Very handy if you are frequently trying to get fully qualified filenames to be pasted into Terminal.

Considerably better than
>Highlight the file in Finder
>Press Get Info
>Copy the filename in popup window

The service will be saved in Library>Services

Can be accessed in Right-click contextual menu in Finder.

Detailed instructions after the jump below.

Create a path-copying service
If you regularly need to copy a file path as text, an easier option would be to create a service in Automator that will do this for you. First launch Automator and create a new service workflow. Then make sure the inputs for it are \”Files or Folders\” in the Finder done with the menus at the top of the workflow. Then drag the \”Copy to Clipboard\” action to the workflow area and save the service with a name like \”Copy Path as Text.\”While it seems like a replacement for pressing Command-C in the Finder, this approach will ensure that the file paths are copied in full as text instead of only as references that will either be truncated to file names, or be otherwise altered.With this service created, you can now select any number of items in the Finder, right-click them, and then choose \”Copy Path as Text\” from the Services contextual menu and be able to paste the path or paths in the location of your choice. You can also use the keyboard system preferences to assign a custom hot key such as Option-Command-C to the service, so you can invoke it directly.Keep in mind that this approach will not copy a file reference, so you cannot use it to move or copy files from one location to another in the Finder, but it will help when managing lengthy and sometimes complex file paths, or the paths of more than one selected item.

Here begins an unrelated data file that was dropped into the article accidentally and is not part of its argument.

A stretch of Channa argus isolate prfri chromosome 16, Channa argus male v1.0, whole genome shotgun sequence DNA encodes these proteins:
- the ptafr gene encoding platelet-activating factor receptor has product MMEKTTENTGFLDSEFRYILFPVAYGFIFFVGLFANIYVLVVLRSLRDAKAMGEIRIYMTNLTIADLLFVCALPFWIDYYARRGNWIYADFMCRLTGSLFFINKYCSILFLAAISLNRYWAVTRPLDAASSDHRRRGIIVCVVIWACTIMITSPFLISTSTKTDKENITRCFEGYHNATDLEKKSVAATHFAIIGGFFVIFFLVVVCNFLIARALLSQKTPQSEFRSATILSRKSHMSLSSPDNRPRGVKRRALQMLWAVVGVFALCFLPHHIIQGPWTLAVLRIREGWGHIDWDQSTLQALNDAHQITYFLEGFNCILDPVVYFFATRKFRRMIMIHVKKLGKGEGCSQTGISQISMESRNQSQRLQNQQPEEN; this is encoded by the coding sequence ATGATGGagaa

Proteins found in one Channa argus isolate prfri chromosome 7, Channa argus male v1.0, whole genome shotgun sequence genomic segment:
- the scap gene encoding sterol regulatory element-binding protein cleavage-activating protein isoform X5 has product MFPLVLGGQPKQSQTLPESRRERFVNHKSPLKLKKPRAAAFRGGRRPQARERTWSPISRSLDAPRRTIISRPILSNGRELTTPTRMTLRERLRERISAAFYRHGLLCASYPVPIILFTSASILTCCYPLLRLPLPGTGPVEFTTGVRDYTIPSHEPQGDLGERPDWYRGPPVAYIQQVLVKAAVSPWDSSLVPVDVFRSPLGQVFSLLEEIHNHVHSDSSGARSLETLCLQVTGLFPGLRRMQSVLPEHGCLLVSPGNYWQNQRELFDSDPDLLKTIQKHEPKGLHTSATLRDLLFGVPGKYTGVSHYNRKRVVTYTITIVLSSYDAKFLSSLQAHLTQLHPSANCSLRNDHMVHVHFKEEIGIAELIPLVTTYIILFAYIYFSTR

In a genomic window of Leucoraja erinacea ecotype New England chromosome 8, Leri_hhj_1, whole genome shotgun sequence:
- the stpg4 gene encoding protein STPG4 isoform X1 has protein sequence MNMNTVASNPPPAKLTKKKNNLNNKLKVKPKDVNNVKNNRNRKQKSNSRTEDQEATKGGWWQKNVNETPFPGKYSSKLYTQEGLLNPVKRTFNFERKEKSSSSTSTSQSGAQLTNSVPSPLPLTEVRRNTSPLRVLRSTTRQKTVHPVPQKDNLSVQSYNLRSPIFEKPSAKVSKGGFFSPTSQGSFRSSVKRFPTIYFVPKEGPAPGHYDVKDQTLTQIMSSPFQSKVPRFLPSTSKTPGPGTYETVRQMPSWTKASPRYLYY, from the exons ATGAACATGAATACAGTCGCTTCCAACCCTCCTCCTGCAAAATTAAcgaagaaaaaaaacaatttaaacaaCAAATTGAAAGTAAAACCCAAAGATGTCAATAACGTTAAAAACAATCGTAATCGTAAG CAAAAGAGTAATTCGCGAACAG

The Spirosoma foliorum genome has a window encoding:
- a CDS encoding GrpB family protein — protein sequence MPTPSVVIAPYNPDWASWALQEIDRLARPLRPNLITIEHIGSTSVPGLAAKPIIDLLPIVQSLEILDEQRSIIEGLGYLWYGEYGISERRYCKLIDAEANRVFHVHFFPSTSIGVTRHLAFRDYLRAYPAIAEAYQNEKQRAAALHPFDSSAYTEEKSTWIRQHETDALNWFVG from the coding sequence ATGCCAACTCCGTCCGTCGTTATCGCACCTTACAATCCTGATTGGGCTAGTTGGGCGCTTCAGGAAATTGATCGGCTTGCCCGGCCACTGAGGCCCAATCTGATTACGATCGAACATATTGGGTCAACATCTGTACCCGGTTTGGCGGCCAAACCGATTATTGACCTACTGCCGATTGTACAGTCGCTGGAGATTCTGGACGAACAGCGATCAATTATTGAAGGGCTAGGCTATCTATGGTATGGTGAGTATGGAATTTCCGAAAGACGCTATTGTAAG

via How to copy a file path in OS X | MacFixIt – CNET Reviews.